Gemstone cleavage is a weak bond between the molecules of a mineral in certain planes in its crystal structure. you can best understand cleavage as a property of gemstones by comparing a gem to wood. Wood can split easily along the grain. However, splitting it across the grain is difficult. Some gems even have a direction along which they will easily split. this is often the cleavage plane. While cleavage affects toughness, it’s not related to hardness. Diamond is the hardest material known. However, since it’s cleavage planes, you’ll split it with a chunk of steel. Diamonds can break during normal wear. Cleavage fractures always run parallel to at least one plane of the first crystal’s surface. They’re always straight, flat, and difficult to examine if they’re inside the gem. you’ll spot them by the rainbow of colors that comes off a flat plane when light hits it at the right angle. Although hard to ascertain when small, cleavage fractures are vital for identifying and valuing a gem. Additionally, they indicate a weakness that would expand and ruin the gem.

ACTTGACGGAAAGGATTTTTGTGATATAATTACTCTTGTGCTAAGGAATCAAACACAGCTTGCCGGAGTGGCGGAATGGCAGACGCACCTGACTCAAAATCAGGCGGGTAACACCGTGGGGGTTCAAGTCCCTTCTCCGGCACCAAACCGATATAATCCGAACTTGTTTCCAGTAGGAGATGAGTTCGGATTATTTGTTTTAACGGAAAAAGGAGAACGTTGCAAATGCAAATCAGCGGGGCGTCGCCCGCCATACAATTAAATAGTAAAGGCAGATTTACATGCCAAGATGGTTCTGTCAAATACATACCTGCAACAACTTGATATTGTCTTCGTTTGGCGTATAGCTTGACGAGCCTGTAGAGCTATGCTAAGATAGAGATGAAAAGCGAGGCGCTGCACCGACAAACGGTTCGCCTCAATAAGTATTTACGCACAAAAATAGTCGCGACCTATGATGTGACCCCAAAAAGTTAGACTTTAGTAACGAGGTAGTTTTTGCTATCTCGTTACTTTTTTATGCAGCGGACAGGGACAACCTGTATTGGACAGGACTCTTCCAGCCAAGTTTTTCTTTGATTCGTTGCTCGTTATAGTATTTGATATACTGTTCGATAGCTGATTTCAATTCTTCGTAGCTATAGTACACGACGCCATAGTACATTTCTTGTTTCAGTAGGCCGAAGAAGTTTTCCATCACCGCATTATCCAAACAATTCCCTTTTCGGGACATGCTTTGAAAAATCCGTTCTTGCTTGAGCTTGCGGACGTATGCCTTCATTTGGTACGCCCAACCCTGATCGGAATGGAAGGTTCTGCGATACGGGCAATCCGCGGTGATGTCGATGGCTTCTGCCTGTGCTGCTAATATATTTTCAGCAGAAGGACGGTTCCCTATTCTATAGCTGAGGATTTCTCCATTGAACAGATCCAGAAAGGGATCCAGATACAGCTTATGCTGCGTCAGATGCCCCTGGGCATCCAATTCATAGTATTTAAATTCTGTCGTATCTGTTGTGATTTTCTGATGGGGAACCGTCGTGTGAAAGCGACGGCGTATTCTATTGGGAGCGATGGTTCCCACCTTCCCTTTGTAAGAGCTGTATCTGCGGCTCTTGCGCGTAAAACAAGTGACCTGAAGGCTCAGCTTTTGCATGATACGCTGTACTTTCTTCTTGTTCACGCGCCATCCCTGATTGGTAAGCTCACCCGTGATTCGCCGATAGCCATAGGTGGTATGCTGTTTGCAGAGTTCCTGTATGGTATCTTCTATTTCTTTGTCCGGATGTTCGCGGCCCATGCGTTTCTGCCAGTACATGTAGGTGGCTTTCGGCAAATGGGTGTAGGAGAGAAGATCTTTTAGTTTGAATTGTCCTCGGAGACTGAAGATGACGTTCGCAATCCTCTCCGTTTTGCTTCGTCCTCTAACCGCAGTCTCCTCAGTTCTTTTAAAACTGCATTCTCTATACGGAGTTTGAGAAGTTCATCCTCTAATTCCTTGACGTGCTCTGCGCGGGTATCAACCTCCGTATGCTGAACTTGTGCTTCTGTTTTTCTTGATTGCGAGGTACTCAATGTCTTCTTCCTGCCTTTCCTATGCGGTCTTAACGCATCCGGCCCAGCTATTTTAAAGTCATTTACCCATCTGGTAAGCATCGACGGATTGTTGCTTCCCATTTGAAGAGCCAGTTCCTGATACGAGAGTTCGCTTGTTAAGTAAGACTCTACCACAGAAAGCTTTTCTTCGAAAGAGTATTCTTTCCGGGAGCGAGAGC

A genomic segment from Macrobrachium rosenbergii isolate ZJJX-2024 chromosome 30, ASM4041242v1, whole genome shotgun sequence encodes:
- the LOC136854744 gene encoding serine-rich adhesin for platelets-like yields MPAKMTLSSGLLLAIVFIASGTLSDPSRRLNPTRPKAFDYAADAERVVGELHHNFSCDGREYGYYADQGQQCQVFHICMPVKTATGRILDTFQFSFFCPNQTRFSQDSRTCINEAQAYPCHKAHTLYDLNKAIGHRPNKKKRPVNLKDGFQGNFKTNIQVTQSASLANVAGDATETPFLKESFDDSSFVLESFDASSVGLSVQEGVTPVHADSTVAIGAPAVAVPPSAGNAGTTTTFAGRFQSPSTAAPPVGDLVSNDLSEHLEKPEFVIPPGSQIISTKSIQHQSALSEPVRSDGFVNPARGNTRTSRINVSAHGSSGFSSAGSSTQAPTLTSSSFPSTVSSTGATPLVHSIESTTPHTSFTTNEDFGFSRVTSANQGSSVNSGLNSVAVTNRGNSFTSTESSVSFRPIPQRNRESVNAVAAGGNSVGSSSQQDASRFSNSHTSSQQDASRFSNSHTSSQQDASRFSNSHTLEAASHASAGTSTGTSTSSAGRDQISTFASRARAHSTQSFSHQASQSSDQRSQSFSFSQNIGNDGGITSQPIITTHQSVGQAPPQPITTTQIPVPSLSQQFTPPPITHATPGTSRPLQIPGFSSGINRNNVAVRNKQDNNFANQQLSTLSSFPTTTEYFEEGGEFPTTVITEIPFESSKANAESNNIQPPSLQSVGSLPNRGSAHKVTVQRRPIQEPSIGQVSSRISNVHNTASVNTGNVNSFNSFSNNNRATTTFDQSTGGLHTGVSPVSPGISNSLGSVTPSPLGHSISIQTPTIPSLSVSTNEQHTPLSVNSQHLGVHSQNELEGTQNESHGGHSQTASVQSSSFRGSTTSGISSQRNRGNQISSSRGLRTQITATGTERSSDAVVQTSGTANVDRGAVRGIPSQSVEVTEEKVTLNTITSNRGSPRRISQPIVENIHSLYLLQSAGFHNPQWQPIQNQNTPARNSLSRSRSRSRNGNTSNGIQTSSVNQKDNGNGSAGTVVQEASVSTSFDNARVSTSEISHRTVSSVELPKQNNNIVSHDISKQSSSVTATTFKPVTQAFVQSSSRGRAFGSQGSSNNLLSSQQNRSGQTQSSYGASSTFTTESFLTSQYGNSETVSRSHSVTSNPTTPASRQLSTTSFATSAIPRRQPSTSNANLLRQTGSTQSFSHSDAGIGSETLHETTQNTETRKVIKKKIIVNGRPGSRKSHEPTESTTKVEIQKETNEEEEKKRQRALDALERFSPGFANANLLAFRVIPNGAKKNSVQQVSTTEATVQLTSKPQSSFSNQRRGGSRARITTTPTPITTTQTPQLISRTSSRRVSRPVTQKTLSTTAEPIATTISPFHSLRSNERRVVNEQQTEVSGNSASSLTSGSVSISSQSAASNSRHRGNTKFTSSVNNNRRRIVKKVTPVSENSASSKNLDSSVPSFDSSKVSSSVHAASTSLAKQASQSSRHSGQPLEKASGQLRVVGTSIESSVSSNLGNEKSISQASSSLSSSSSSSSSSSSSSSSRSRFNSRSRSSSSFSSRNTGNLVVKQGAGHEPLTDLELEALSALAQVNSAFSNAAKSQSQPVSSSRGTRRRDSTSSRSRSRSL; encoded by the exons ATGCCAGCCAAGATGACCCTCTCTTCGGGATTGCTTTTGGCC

Gemologists describe cleavage in terms of how easily the material will part. the standard terms range from perfect, which separates very easily, to good, fair, and poor. you’ll come upon other terms, like imperfect. However, these are used less frequently. Another thing about descriptions is the number of cleavage planes. Some gems, like topaz, only have one direction of cleavage. Since topaz’s cleavage plane runs parallel to the bottom of the crystal, lapidaries usually cut it off at this axis. Thus, topaz is fairly durable despite its cleavage plane. Other stones, like feldspar, have cleavage on every crystal face. This makes cutting and setting problematic.